Counselors often choose their careers because of a desire to help others. The nature of counseling, with its sharing of confidences and trust building, can create close ties between counselors and clients. However, the relationship between counselors and patients must observe strict professional boundaries. Knowing your limitations as a counselor can help maintain your own emotional health while observing the ethical concerns of the field.
Confidentiality is the idea that what is shared between counselor and client remains private. There are limitations to this rule, however. Counselors must break confidentiality in some circumstances, for example, when clients state that they plan to harm themselves or others or when abuse is present. Counselors need to violate confidentiality in these situations and report to appropriate authorities. Limitations might differ slightly with regard to minor clients, depending on state law. Some states protect minors who discuss their struggles with drugs or alcohol. Counselors must express limitations of confidentiality to clients.
Some limitations as a counselor will be established by the medical facility, health clinic or organization offering counseling services. These limits must be observed by counselors employed by these facilities. For example, the University of New Mexico Student Health and Counseling does not provide services to students seeking counseling who are currently involved in litigation or court cases, including drug-related or alcohol-related cases. Sexual assault cases might be an exception to this rule. Additionally, services exclude medical or psychological evaluations for disability protections.
Counselors must observe limits in the types of relationships established with clients, according to the American Counseling Association. Counselors may not pursue relationships with clients or other individuals associated with clients, such as friends or family members. Before engaging in a relationship with previous clients, counselors must allow a time period of five years to elapse and then complete an evaluation of whether a relationship would be exploitative or unhealthy at that time. Counselors might decide to attend certain types of events, with a client’s permission or invitation, because of potential emotional benefits for the clients. Examples might include a wedding, graduation or hospital visit to a client’s family member. Before attending these events, counselors must evaluate the potential negative outcomes of these visits.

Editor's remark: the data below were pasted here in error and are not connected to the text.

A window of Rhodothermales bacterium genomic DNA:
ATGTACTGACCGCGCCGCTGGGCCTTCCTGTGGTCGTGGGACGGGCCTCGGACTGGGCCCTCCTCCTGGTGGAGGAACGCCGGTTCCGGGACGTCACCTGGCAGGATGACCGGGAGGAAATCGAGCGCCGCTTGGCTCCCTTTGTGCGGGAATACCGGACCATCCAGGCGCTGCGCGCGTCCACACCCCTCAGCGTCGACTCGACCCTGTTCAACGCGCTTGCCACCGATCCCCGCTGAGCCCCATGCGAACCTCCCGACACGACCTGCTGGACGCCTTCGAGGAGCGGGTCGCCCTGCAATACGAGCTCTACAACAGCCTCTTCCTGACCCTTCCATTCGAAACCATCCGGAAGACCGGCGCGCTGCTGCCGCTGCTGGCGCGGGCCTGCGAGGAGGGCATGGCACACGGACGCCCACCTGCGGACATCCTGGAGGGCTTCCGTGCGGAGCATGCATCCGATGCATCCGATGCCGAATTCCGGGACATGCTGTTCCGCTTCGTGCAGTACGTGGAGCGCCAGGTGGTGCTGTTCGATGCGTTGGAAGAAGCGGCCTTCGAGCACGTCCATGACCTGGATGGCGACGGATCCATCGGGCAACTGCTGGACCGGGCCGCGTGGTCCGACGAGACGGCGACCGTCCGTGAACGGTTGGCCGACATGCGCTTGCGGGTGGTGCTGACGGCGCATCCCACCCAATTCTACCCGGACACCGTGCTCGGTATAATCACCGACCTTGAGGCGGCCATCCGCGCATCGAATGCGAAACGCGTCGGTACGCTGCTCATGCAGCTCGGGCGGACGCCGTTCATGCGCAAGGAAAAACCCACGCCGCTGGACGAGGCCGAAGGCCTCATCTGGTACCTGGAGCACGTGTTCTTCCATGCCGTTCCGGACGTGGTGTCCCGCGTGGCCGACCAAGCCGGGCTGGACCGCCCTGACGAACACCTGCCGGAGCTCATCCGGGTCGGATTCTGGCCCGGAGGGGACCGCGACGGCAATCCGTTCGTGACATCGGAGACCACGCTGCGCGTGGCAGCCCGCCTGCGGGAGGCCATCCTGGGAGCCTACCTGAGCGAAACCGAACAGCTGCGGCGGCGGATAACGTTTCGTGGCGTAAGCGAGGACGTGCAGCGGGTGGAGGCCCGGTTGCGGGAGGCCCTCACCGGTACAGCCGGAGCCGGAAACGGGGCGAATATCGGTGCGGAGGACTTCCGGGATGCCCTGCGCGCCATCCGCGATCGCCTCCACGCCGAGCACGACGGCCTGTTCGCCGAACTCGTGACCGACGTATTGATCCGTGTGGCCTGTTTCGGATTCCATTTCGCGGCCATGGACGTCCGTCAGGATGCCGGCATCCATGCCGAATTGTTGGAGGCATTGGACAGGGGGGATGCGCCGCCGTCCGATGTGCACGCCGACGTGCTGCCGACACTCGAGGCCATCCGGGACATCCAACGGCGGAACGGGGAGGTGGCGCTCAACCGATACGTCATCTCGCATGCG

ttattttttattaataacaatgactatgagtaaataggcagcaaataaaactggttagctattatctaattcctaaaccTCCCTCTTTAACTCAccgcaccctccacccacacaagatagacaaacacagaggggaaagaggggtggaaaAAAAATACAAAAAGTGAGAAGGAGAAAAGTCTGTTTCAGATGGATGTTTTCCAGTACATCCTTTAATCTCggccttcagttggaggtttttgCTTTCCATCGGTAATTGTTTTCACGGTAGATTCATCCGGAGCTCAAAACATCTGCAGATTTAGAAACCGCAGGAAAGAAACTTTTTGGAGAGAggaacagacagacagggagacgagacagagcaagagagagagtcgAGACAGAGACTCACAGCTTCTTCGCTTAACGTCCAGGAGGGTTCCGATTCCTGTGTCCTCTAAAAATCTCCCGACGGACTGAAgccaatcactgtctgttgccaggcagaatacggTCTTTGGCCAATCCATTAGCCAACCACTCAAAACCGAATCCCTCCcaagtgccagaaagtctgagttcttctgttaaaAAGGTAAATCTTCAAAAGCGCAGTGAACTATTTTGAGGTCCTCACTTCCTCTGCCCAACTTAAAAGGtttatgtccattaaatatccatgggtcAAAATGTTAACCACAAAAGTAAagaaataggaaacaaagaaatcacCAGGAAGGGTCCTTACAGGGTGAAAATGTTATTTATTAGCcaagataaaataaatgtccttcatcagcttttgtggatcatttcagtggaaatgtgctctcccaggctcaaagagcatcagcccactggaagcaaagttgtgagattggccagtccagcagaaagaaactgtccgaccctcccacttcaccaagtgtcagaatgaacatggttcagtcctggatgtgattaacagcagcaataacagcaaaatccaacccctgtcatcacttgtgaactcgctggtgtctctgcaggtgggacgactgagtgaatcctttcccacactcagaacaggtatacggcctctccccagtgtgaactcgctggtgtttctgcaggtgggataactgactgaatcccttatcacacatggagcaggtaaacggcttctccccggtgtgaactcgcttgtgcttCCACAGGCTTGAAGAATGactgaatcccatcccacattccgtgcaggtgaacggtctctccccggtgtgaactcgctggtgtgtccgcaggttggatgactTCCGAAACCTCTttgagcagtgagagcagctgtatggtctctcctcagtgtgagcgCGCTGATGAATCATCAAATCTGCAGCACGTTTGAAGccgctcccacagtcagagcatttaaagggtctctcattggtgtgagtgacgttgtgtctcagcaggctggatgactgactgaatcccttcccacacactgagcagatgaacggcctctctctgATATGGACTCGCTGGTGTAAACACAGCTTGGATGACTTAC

Counselors should recognize their own limitations based on previous experiences or emotional struggles. Professionalism must be maintained so that counselors do not become emotionally involved or angry when working with cases involving child abuse, for example, according to the U.S. National Library of Medicine article, “Therapeutic Issues for Counselors.” Counselors should consider the impact of their own previous substance or abuse experiences when working with clients experiencing similar situations.
- American Counseling Association: Code of Ethics
- American School Counselor Association: Legal & Ethical
- U.S. National Library of Medicine: Therapeutic Issues for Counselors
- University of New Mexico: Counseling Services: Limitations of Services
- University of California, Los Angeles: About the Limits of Confidentiality and Its Limitations on Helping
- Comstock/Comstock/Getty Images
- How to Set a Counselor's Professional Goals
- Job Description of an Adoption Counselor
- Personal Qualities Necessary for a Psychologist
- What Are the Working Conditions for Psychologists?
- Caseworker Description Job
- Professional Boundaries for Teachers
- Job Description for an Adolescent Psychologist
- What Is the Difference Between a Psychiatrist & Psychologist?